Sea Lions Help U.S. Navy Handcuff Enemy Divers and Sweep Mines

What you gonna do when the sea lions come for you?

Sea Lion Diver

This mine stands no chance against Navy-trained sea lionsBARCROFT

Californian sea lions have become U.S. Navy recruits alongside dolphins and human divers, as seen in this amazing picture. The Daily Telegraph reports that this particular fellow put on a display for officials at the NATO Underwater Research Center in La Spezia Bay, Italy.

The sea lion demonstrated his minesweeping skills by swimming down to a fake mine and putting a clamp onto the device, so that handlers from the U.S. Navy's Space and Naval Warfare Systems Center Pacific could reel it in. The sea lion has also learned to attach leg cuffs to enemy divers, immobilizing them and allowing human sailors on the surface to pull in the intruders. A special sea lion harness can also carry cameras that provide live underwater video.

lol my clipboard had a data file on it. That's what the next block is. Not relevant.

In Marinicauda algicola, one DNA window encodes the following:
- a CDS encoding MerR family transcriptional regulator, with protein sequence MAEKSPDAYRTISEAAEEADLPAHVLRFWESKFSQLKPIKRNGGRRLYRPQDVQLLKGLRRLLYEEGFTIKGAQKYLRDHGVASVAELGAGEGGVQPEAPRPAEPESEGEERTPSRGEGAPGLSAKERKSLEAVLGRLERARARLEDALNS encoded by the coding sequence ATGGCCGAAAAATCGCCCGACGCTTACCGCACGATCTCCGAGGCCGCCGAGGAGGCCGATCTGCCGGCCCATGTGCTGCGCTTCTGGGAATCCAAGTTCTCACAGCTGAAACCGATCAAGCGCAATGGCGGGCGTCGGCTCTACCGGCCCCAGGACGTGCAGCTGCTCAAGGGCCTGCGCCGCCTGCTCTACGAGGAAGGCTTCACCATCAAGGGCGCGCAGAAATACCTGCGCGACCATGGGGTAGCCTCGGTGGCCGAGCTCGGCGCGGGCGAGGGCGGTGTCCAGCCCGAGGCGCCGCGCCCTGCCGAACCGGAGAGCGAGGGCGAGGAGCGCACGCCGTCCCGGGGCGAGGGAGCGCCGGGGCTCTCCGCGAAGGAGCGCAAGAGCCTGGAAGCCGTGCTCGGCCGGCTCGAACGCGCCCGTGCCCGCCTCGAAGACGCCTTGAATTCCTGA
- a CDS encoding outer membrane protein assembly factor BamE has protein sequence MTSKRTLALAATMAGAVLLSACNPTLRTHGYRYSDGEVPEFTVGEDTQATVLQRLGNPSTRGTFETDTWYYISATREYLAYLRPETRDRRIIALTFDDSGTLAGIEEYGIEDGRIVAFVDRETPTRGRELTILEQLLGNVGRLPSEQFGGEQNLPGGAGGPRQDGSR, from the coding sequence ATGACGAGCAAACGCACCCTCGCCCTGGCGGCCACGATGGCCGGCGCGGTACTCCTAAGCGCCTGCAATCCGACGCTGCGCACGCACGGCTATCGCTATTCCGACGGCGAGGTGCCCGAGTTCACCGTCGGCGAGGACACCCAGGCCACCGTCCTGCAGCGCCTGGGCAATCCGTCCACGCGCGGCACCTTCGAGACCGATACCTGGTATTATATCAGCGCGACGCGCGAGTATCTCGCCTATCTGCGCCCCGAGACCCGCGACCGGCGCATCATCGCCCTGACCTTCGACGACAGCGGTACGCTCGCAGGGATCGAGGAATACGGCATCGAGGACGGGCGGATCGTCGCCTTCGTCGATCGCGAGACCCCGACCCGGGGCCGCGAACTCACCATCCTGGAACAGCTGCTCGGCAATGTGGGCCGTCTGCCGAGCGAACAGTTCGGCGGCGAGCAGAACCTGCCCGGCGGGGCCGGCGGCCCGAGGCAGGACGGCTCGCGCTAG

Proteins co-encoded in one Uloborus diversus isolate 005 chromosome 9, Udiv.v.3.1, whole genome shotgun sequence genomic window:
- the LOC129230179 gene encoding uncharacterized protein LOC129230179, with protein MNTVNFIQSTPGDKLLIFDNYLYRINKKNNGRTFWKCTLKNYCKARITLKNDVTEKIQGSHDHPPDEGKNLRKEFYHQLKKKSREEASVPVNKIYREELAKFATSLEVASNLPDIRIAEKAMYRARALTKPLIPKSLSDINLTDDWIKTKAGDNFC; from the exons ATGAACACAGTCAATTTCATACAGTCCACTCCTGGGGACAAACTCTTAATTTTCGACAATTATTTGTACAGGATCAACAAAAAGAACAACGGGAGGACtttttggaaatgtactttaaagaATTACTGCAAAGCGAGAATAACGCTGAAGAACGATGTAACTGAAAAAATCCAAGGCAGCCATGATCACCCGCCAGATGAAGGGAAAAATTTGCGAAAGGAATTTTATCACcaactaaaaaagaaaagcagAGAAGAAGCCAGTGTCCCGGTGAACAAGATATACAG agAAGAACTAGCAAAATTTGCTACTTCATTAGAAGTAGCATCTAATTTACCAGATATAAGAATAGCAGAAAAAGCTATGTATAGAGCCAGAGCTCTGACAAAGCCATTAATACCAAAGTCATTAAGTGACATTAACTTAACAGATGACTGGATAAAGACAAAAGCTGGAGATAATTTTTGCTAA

The U.S. Navy has now begun using its sea lions to patrol for terrorists or other underwater saboteurs at a base in Washington State.

The fine Navy tradition involving sea mammals also includes using dolphins to mark underwater mines during Operation Iraqi Freedom. The Daily Telegraph notes that the Navy's ranks now include 28 California sea lions, 80 Atlantic and Pacific bottlenose dolphins, and a Beluga whale.

Now Hollywood just needs to add sea lions, dolphins and Navy lasers to a revised underwater fight scene ala Thunderball, and it has the next Bond film's climactic piece.

[via [The Daily Telegraph]